Vulva

I live!  I apologize greatly for such a prolonged absence, but it was important for me to focus these months on school.  It has paid off because as of today I hold a Master of Arts degree in Bioethics and Medical Humanities.  Hurrah!  Now, I hope to devote the proper amount of time to this blog.  I began writing an article about the vulva before my hiatus and decided to finish it for my return.

So, what is the vulva? What’s the difference between the vulva and the vagina? Isn’t it all just one, connected thing down there? Why are there different names if it’s just a vagina, after all?  What does the vulva do?  All good questions. All questions I hope to answer.

The word vulva comes from Latin and was used to mean “womb” or, more generally, “female genitals.”  In modern usage, the word vulva refers specifically to the the external genitals of the female.  The word vagina is often used as a catchall term to refer to both the internal and external reproductive organs of a female; however, to be completely correct, the vagina is an internal structure only and the vulva is the external structure only.  These external components that make up what we call the vulva include the clitoris, the labia majora and minora (outer and inner lips), the pubic mound (mons pubis), the vestibule of the vagina (the area inside the labia minora that includes the openings for the urethra and vagina), and the vaginal orifice (the actual opening of the vagina).

Here is a diagram:

Its development occurs during phases, particularly the fetal and pubertal stages.  As the entrance to the reproductive tract, it protects its opening by a “double door”:  the labia majora (large lips) and the labia minora (small lips).  The vagina is a self-cleaning organ with an environment that promotes healthy microorganisms that balance each other out and guard against invading, unhealthy elements.  Cleaning your vulva is important to gynecological health.  Simply use warm water and mild soap on a daily basis.  (Remember, this is for external use!)  It is unwise to use heavily perfumed soaps as they can irritate your vulva.  It is also unnecessary to douche unless a doctor specifically recommends it.  Douches can cause irritation and flush out those healthy microorganisms allowing for infection to set in.  The vulva is more vulnerable to infections than the external genitalia of males.  So, take good care of it.

The vulva is key to sexual functioning.  The external structures of female genitalia are very full of nerve endings allowing for pleasure when properly stimulated.  When aroused, the vulva undergoes several physical changes it making it one of the external signs that a woman is aroused.  First, moisture from the vagina reaches the vaginal orifice, moistening the vulva.  The labia majora become enlarged and spread apart somewhat and can change color somewhat (darkened from increased blood flow).  The labia minora and the clitoris also increase in size.  During orgasm, the various muscles contract, though most of these contracting muscles are not located in the vulva.  Following orgasm, stimulation of the vulva may be uncomfortable or even painful.  The increased blood flow slowly dissipates until the vulva returns to normal.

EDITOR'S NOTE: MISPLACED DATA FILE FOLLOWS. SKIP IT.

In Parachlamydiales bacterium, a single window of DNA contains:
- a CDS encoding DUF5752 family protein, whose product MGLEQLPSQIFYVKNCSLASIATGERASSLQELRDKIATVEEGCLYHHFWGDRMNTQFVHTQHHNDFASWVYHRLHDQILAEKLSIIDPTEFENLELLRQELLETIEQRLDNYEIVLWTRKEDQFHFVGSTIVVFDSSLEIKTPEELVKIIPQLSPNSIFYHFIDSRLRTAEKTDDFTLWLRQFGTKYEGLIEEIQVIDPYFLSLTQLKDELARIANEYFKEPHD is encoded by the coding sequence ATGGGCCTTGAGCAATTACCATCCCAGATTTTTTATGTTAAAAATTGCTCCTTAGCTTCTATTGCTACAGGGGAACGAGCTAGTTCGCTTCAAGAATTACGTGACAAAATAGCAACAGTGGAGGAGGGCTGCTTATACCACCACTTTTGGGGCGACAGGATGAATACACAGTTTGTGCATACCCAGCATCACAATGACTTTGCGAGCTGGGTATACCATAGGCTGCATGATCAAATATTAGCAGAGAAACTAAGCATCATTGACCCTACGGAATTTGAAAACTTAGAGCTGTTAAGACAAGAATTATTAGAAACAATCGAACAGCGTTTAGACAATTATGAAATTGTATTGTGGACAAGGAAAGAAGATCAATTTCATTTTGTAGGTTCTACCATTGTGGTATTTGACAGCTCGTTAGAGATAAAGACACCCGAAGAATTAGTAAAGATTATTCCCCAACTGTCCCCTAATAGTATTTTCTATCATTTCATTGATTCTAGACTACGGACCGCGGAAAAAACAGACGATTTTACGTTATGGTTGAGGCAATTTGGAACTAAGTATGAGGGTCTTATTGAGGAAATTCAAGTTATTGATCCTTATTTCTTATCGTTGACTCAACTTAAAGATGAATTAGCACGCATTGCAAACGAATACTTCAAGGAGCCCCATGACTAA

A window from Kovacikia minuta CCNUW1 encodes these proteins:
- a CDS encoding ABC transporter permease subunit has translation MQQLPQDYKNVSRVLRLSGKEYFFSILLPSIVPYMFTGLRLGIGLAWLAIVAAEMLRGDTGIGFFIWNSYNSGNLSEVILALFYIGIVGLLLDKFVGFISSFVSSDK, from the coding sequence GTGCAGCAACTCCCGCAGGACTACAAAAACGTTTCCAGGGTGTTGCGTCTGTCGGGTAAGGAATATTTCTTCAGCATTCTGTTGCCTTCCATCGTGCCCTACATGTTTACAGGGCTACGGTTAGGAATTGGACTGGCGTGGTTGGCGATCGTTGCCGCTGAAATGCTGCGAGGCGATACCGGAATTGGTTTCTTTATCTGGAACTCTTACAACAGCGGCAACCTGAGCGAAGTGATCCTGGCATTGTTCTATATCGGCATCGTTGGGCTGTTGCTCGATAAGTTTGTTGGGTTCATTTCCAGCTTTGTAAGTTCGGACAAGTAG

The vulva performs different functions than the vagina, thus it is important to know the difference between the vulva and the vagina.  Especially if you are talking to a medical professional, be sure to clarify whether you mean the internal structures (vagina) or the external structures (vulva).  Have anything to say about vulvas?  Have you say and leave a comment!

Vaginismus

My apologies for an absence! There were finals, work, a brief foray at an ivy league university, and two family emergencies–and my birthday was a week ago. Time marches on. Now I am back to talk about a subject I know quite a bit about–vaginismus.

Vaginismus is a disorder of the muscles in the vagina, specifically of the pubococcygeus muscle or PC muscle. The PC muscle controls urine flow in both women and men and is the muscle targeted by the popular Kegel exercise. The PC muscle is also very important to childbirth.  With vaginismus, the PC muscle reacts to stimulus by becoming spastic and wildly contracting, which the woman cannot control.  Stimulus that causes this reaction can include any sort of vaginal penetration from sexual contact to the insertion of a tampon to a gynecological exam.  These spasms are completely involuntary and are said to be like an eye blinking when an object comes too near it.

Vaginismus is most usually caused by trauma to the vagina or psychological trauma connected to the vagina.  For instance, an invasive and painful surgical procedure or childbirth could cause vaginismus.  Rape very often causes vaginismus because of the combined physical and psychological trauma.  Other, less personal forms of psychological trauma could cause vaginismus such as hearing that initial sexual activity is painful and therefore forming a fear (whether realized or not) of penetration.  Sometimes, vaginismus is a result of generalized trauma or stress that is unrelated to the vagina or sex.